Chair: Christoph Graf, University of Vienna, Austria
Feedforward neural network feature selection for electricity price forecasting: evidence from the German and Austrian day-ahead market
Ralph Grothmann (email@example.com), Merlind Weber (firstname.lastname@example.org)
Forecasting electricity prices is important to market participants in order to optimize their generation portfolio and to reduce their risk exposure. On the German electricity market, a priority feed-in regime for renewable energy has been established which resulted in a rapid capacity growth of renewable electricity. This has led to fundamental changes in the dynamics of short-term energy markets causing increased price volatility. The identification of influencing factors to explain the new energy price dynamics is key for the development of forecast models. This research applies a feedforward neural network ensemble to model hourly prices on the German and Austrian day-ahead spot market and analyzes their price components for the years 2010 to 2013. In order to identify the components, an input feature selection technique is presented which is based on a heterogeneous ensemble of neural networks. The heterogeneity is introduced through randomly selected subsets of inputs from total population. Training with stochastic learning algorithms simultaneously an ensemble of heterogeneous models ensures that the best predictors among a superset of inputs can be identified. The feature selection is based on input-output sensitivities to reveal input saliency and changes in the features over the years. With this technique, the dimensionality of necessary information to predict day-ahead electricity prices is reduced while providing a robust forecasting model. Results show that the most salient features are lagged prices, loads, Swiss and French electricity prices which have a positive monotonous input-output relationship. The effect of gas prices on the electricity prices is minor. For wind electricity production, a negative input-output relationship is identified which increases significantly from 2010 to 2013. The effect of solar electricity production was negligible in 2010, whereas a negative relationship for solar electricity becomes evident by 2013. The findings reflect the changes in the price dynamics on the German and Austrian day-ahead spot market.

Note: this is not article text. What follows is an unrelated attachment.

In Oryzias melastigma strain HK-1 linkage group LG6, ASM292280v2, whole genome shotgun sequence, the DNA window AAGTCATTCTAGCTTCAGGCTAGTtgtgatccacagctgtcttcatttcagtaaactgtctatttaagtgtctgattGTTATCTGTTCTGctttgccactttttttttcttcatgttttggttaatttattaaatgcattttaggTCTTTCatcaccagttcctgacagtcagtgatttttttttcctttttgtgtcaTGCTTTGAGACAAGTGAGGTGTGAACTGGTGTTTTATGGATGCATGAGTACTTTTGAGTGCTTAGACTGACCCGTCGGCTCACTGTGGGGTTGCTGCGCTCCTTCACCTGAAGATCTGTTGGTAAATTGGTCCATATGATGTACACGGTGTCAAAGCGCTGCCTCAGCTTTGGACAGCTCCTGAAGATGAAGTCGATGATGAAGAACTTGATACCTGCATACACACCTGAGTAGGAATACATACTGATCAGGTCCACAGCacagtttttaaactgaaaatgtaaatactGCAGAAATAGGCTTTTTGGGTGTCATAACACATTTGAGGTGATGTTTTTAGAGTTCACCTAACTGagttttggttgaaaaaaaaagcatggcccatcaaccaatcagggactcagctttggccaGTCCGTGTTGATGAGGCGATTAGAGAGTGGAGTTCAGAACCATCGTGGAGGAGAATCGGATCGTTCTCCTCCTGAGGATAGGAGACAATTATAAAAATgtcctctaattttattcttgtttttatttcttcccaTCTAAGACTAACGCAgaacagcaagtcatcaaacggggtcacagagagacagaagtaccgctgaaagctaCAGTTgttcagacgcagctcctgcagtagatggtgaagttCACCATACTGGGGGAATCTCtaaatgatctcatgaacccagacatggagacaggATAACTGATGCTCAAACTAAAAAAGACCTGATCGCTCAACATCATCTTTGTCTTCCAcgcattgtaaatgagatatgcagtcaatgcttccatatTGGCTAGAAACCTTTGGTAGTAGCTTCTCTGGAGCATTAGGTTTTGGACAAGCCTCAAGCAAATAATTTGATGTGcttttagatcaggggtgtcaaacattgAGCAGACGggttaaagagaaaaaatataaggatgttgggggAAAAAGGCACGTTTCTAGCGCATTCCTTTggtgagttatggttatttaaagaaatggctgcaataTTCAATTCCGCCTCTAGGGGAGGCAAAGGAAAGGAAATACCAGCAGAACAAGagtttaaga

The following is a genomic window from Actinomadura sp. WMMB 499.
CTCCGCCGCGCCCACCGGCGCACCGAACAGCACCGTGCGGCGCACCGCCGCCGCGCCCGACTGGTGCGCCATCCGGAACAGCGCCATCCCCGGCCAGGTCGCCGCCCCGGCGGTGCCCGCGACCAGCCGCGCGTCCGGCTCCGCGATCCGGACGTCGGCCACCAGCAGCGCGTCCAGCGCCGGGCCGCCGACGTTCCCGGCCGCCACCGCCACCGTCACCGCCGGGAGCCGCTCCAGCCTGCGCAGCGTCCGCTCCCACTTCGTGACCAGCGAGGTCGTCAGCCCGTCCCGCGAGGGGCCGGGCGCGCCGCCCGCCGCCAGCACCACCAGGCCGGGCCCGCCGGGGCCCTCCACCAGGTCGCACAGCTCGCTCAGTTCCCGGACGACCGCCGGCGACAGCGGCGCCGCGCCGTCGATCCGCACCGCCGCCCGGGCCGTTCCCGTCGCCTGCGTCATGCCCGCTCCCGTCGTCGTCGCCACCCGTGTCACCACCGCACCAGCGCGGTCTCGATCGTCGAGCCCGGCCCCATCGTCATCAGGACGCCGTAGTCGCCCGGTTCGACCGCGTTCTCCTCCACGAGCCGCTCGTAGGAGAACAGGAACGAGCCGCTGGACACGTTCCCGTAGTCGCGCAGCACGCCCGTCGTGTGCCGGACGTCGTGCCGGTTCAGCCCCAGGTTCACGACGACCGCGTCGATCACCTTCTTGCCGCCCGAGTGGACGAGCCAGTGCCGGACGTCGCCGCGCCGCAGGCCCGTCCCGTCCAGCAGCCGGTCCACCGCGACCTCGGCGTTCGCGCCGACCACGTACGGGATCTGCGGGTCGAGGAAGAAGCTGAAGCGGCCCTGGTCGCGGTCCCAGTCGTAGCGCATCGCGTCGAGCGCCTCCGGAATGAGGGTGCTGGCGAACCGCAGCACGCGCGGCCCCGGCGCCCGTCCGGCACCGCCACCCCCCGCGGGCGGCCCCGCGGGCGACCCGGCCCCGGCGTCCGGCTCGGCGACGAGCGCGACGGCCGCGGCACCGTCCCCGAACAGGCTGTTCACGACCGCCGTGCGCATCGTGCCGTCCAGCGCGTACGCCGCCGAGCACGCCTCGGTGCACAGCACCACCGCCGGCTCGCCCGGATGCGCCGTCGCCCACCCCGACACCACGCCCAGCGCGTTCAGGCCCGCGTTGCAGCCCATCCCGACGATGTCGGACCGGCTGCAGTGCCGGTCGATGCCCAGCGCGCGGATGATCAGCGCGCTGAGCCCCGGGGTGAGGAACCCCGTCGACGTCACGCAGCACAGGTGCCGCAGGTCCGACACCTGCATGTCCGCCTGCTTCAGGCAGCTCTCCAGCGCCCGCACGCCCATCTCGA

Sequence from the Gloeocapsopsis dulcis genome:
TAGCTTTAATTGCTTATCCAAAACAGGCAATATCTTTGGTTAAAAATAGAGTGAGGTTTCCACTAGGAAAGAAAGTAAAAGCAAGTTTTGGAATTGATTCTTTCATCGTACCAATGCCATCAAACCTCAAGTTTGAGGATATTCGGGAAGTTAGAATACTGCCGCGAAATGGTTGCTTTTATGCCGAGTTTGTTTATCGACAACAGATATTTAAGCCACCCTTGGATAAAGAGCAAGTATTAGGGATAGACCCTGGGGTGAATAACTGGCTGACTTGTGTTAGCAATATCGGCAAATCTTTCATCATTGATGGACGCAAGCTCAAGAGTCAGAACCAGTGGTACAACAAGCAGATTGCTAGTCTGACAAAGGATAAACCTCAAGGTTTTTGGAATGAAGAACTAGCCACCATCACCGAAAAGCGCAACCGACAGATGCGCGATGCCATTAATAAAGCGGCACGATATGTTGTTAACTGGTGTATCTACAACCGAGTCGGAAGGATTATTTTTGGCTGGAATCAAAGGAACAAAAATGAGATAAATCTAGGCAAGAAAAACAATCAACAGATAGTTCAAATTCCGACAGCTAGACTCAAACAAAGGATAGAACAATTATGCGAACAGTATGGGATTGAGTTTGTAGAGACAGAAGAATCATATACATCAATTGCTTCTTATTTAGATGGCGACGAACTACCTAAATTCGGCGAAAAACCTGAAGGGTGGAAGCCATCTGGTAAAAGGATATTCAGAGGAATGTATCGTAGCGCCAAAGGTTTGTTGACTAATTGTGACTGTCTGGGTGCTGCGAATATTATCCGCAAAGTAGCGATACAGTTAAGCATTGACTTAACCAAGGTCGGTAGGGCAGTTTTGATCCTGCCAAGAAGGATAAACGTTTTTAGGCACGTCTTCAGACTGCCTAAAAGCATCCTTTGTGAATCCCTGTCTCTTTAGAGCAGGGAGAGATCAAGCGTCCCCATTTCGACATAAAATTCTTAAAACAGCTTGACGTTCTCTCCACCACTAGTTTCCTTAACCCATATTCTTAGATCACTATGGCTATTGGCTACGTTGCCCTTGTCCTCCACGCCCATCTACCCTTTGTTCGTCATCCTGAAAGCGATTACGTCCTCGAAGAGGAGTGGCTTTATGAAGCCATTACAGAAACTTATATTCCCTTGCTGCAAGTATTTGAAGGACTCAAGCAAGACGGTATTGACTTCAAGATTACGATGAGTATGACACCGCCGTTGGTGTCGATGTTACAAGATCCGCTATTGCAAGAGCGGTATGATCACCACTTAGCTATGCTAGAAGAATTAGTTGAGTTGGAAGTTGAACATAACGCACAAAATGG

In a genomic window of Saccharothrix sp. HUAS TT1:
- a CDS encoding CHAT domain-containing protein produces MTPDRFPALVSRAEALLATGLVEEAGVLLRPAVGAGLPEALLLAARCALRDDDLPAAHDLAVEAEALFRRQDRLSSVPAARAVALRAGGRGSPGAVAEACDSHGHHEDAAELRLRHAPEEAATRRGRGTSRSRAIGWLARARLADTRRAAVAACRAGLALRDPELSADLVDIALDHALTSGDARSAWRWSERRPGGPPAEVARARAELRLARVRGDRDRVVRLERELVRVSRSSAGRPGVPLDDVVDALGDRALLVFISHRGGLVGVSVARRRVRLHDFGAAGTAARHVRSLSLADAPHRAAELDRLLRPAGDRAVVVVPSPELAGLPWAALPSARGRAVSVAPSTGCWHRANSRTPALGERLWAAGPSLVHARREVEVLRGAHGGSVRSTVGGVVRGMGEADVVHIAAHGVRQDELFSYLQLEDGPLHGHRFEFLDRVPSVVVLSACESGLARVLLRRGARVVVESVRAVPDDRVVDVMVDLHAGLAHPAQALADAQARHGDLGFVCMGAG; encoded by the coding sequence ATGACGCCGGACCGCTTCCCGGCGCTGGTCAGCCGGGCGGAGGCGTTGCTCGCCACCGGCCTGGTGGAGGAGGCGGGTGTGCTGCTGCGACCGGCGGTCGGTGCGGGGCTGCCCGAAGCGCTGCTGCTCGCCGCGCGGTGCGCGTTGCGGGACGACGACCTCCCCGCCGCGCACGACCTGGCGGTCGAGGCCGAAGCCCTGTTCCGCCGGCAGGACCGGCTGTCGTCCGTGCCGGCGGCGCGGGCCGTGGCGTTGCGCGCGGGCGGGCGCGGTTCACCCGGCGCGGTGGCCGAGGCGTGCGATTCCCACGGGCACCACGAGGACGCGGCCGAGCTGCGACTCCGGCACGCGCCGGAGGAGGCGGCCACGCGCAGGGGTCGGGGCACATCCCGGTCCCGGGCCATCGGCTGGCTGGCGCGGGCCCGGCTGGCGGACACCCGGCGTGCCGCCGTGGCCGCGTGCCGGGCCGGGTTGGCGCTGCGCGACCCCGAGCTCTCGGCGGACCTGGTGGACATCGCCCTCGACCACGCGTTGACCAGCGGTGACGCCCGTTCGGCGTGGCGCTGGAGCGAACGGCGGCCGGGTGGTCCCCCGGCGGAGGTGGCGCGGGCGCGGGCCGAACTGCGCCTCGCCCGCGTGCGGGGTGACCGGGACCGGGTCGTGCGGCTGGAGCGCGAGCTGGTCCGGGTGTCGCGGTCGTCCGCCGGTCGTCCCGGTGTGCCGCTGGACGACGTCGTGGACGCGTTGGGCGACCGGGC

Keywords: Electricity market, Feedforward neural networks, Feature selection
Stochastic programming and equilibrium models for studying competition in electricity markets
Huifu Xu (Huifu.Xu.email@example.com), Arash Gourtani (firstname.lastname@example.org), Dali Zhang (email@example.com)
In this talk, we discuss some stochastic programming and equilibrium models for studying competition in electricity markets. We start with a one stage stochastic Nash equilibrium model where generators compete in a single node wholesale spot market with forward contracts and investigate existence, uniqueness of the Nash equilibrium and numerical methods for computing an approximate equilibrium. We then move on to discuss a two stage stochastic equilibrium program with equilibrium (SEPEC) model where generators compete in a multiple node spot market with network constraints. Finally we discuss a two stage multi-objective stochastic programming model for a dominant producer's medium term decision making in electricity industry.
Keywords: Stochastic Nash equilibrium, Sample average approximation, Stochastic bilevel programming
The effect of intermittent renewables on the electricity price variance
David Wozabal (firstname.lastname@example.org), Christoph Graf (email@example.com), David Hirschmann (firstname.lastname@example.org)
In this paper, we analyze the effect of intermittent electricity production from renewables on the electricity spot price variance. Using a static market model, we identify the variance of the infeed from intermittent electricity sources (IES) and the shape of the industry supply curve as two pivotal factors influencing the electricity price variance. The model predicts that the overall effect of IES infeed on the variance depends on the produced amount: while small to moderate quantities of IES tend to decrease the price variance, larger quantities have the opposite effect. In the second part of the paper, we test these predictions using data from Germany, where investments in IES have been massive in the recent years. The results of this econometric analysis largely conform with the prediction from the theoretical model. This has implications for policy makers coordinating subsidy schemes for renewables, flexible production capacities, and electricity storages.
Keywords: Electricity Spot Markets, Renewables, Merit Order